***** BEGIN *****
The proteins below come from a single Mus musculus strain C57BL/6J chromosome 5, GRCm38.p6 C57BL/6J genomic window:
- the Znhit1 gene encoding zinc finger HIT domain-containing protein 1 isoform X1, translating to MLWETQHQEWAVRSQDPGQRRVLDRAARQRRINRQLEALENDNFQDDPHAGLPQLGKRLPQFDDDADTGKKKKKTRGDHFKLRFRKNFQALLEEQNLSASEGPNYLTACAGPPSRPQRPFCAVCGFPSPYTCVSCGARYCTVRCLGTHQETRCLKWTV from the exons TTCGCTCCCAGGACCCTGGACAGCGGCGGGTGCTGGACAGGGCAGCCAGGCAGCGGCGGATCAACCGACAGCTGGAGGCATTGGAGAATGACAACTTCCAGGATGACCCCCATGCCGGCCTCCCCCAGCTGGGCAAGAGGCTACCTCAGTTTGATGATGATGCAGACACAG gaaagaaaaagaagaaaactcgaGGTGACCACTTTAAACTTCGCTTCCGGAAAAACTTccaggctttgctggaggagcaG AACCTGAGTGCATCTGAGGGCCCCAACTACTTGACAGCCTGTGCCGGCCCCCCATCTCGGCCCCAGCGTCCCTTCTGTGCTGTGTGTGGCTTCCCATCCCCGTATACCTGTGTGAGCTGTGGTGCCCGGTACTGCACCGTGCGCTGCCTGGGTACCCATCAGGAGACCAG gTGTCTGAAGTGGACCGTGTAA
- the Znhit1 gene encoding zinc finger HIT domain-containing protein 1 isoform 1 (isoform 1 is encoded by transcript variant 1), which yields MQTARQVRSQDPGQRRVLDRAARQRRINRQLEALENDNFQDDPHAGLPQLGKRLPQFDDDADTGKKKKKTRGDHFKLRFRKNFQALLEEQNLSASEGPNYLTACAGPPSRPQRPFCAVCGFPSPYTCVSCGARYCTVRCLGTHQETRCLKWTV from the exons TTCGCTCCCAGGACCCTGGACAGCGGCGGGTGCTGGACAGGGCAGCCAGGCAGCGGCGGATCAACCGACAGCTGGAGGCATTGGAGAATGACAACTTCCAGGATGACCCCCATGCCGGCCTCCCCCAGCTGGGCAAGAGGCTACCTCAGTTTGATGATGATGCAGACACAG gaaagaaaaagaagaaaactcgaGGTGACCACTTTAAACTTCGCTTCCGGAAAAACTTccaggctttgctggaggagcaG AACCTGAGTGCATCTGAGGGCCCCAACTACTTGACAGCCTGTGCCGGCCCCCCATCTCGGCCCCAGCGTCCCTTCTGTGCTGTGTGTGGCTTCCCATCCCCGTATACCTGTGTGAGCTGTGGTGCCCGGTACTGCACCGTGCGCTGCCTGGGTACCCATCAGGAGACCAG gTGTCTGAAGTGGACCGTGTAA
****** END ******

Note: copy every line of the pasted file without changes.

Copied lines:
The proteins below come from a single Mus musculus strain C57BL/6J chromosome 5, GRCm38.p6 C57BL/6J genomic window:
- the Znhit1 gene encoding zinc finger HIT domain-containing protein 1 isoform X1, translating to MLWETQHQEWAVRSQDPGQRRVLDRAARQRRINRQLEALENDNFQDDPHAGLPQLGKRLPQFDDDADTGKKKKKTRGDHFKLRFRKNFQALLEEQNLSASEGPNYLTACAGPPSRPQRPFCAVCGFPSPYTCVSCGARYCTVRCLGTHQETRCLKWTV from the exons TTCGCTCCCAGGACCCTGGACAGCGGCGGGTGCTGGACAGGGCAGCCAGGCAGCGGCGGATCAACCGACAGCTGGAGGCATTGGAGAATGACAACTTCCAGGATGACCCCCATGCCGGCCTCCCCCAGCTGGGCAAGAGGCTACCTCAGTTTGATGATGATGCAGACACAG gaaagaaaaagaagaaaactcgaGGTGACCACTTTAAACTTCGCTTCCGGAAAAACTTccaggctttgctggaggagcaG AACCTGAGTGCATCTGAGGGCCCCAACTACTTGACAGCCTGTGCCGGCCCCCCATCTCGGCCCCAGCGTCCCTTCTGTGCTGTGTGTGGCTTCCCATCCCCGTATACCTGTGTGAGCTGTGGTGCCCGGTACTGCACCGTGCGCTGCCTGGGTACCCATCAGGAGACCAG gTGTCTGAAGTGGACCGTGTAA
- the Znhit1 gene encoding zinc finger HIT domain-containing protein 1 isoform 1 (isoform 1 is encoded by transcript variant 1), which yields MQTARQVRSQDPGQRRVLDRAARQRRINRQLEALENDNFQDDPHAGLPQLGKRLPQFDDDADTGKKKKKTRGDHFKLRFRKNFQALLEEQNLSASEGPNYLTACAGPPSRPQRPFCAVCGFPSPYTCVSCGARYCTVRCLGTHQETRCLKWTV from the exons TTCGCTCCCAGGACCCTGGACAGCGGCGGGTGCTGGACAGGGCAGCCAGGCAGCGGCGGATCAACCGACAGCTGGAGGCATTGGAGAATGACAACTTCCAGGATGACCCCCATGCCGGCCTCCCCCAGCTGGGCAAGAGGCTACCTCAGTTTGATGATGATGCAGACACAG gaaagaaaaagaagaaaactcgaGGTGACCACTTTAAACTTCGCTTCCGGAAAAACTTccaggctttgctggaggagcaG AACCTGAGTGCATCTGAGGGCCCCAACTACTTGACAGCCTGTGCCGGCCCCCCATCTCGGCCCCAGCGTCCCTTCTGTGCTGTGTGTGGCTTCCCATCCCCGTATACCTGTGTGAGCTGTGGTGCCCGGTACTGCACCGTGCGCTGCCTGGGTACCCATCAGGAGACCAG gTGTCTGAAGTGGACCGTGTAA